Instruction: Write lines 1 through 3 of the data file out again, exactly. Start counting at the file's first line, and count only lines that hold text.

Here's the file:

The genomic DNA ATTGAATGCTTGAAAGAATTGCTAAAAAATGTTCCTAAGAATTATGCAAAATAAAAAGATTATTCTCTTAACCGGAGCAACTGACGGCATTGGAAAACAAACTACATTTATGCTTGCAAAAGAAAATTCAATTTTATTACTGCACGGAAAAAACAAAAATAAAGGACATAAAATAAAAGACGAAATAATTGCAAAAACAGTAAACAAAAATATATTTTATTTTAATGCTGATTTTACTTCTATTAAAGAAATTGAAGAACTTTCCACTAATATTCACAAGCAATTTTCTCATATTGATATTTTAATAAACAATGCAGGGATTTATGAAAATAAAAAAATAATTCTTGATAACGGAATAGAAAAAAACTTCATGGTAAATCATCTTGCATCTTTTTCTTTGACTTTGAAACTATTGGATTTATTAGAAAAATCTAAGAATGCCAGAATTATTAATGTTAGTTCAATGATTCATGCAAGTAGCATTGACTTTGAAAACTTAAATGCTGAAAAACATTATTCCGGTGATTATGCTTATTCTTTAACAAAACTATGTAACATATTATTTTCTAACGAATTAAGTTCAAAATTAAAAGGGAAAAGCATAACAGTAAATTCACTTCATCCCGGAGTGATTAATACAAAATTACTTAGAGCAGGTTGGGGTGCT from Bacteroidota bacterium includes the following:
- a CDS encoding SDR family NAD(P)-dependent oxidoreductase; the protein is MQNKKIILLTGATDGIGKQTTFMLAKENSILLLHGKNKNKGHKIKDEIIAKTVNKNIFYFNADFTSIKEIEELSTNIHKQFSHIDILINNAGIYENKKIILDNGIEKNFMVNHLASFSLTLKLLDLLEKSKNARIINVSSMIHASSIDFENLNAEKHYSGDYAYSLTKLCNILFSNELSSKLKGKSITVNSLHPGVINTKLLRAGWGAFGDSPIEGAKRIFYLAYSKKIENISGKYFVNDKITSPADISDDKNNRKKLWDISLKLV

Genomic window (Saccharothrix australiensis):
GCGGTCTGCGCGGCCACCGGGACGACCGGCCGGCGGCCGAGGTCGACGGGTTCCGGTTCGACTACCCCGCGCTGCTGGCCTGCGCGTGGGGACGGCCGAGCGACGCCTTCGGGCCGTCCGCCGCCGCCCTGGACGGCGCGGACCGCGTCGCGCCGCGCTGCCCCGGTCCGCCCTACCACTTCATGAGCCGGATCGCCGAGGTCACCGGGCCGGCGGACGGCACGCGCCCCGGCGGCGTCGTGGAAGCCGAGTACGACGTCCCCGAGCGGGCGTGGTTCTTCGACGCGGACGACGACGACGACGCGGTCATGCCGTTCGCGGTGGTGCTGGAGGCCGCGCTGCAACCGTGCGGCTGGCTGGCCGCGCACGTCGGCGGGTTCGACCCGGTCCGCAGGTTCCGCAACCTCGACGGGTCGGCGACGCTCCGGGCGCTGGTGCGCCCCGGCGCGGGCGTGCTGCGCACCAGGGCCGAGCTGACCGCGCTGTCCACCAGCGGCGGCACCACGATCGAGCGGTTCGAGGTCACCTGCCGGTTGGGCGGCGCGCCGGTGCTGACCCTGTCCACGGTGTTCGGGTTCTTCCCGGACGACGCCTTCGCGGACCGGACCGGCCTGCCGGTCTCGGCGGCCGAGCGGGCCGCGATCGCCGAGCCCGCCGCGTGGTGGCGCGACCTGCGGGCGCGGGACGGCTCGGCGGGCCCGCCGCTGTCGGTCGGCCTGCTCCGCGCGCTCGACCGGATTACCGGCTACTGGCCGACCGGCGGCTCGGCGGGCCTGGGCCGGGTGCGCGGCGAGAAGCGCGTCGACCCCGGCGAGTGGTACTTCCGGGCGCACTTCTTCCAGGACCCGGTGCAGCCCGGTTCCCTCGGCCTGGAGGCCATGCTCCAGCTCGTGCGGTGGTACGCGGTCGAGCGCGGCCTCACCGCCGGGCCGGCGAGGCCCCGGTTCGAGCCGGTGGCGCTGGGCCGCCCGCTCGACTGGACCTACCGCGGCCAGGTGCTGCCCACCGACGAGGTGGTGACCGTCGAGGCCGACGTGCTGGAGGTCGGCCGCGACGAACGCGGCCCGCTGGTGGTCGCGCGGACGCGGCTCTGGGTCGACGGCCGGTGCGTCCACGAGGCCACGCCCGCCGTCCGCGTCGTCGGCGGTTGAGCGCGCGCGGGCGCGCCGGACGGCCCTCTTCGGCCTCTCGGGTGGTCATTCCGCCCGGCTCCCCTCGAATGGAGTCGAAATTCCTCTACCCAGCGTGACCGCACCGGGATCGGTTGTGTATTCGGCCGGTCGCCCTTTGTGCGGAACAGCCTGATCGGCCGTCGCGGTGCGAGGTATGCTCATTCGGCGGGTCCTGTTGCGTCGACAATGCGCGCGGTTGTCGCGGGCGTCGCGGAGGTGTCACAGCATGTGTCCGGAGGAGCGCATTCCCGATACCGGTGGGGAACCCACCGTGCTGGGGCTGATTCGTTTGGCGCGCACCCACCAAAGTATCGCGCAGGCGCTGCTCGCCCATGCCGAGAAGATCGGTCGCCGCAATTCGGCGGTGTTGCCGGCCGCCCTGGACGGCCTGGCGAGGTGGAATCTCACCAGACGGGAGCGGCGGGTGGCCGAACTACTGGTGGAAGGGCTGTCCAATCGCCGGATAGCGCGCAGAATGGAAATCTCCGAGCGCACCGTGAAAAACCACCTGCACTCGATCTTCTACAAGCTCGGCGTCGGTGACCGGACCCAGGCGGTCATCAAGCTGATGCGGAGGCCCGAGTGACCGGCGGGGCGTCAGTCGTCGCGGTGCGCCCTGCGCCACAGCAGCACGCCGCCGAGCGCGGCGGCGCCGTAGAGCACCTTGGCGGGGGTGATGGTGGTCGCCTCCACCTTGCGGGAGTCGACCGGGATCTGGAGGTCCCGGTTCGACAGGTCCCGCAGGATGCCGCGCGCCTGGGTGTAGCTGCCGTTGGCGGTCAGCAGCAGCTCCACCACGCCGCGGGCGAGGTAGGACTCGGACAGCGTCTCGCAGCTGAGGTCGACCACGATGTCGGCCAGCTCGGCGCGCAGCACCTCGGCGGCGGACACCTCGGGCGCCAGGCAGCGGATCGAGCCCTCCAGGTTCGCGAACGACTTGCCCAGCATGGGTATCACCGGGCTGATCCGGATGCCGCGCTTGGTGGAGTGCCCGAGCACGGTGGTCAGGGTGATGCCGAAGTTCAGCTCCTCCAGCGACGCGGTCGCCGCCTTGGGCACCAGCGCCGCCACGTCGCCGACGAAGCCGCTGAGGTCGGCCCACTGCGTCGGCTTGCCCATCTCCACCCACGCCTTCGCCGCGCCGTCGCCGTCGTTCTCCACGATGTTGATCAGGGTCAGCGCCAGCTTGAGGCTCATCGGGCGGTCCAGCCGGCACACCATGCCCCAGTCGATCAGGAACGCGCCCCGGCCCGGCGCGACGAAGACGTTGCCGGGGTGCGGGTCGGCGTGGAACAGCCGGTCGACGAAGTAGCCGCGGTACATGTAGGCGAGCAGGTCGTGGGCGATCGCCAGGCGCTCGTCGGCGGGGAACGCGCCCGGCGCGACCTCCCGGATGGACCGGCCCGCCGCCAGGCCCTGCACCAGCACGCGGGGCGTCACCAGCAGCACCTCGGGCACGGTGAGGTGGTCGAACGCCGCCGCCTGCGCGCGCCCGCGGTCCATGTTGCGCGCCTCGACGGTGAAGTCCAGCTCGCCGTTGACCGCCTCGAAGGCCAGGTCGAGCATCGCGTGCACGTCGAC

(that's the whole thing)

The genomic DNA ATTGAATGCTTGAAAGAATTGCTAAAAAATGTTCCTAAGAATTATGCAAAATAAAAAGATTATTCTCTTAACCGGAGCAACTGACGGCATTGGAAAACAAACTACATTTATGCTTGCAAAAGAAAATTCAATTTTATTACTGCACGGAAAAAACAAAAATAAAGGACATAAAATAAAAGACGAAATAATTGCAAAAACAGTAAACAAAAATATATTTTATTTTAATGCTGATTTTACTTCTATTAAAGAAATTGAAGAACTTTCCACTAATATTCACAAGCAATTTTCTCATATTGATATTTTAATAAACAATGCAGGGATTTATGAAAATAAAAAAATAATTCTTGATAACGGAATAGAAAAAAACTTCATGGTAAATCATCTTGCATCTTTTTCTTTGACTTTGAAACTATTGGATTTATTAGAAAAATCTAAGAATGCCAGAATTATTAATGTTAGTTCAATGATTCATGCAAGTAGCATTGACTTTGAAAACTTAAATGCTGAAAAACATTATTCCGGTGATTATGCTTATTCTTTAACAAAACTATGTAACATATTATTTTCTAACGAATTAAGTTCAAAATTAAAAGGGAAAAGCATAACAGTAAATTCACTTCATCCCGGAGTGATTAATACAAAATTACTTAGAGCAGGTTGGGGTGCT from Bacteroidota bacterium includes the following:
- a CDS encoding SDR family NAD(P)-dependent oxidoreductase; the protein is MQNKKIILLTGATDGIGKQTTFMLAKENSILLLHGKNKNKGHKIKDEIIAKTVNKNIFYFNADFTSIKEIEELSTNIHKQFSHIDILINNAGIYENKKIILDNGIEKNFMVNHLASFSLTLKLLDLLEKSKNARIINVSSMIHASSIDFENLNAEKHYSGDYAYSLTKLCNILFSNELSSKLKGKSITVNSLHPGVINTKLLRAGWGAFGDSPIEGAKRIFYLAYSKKIENISGKYFVNDKITSPADISDDKNNRKKLWDISLKLV

Genomic window (Saccharothrix australiensis):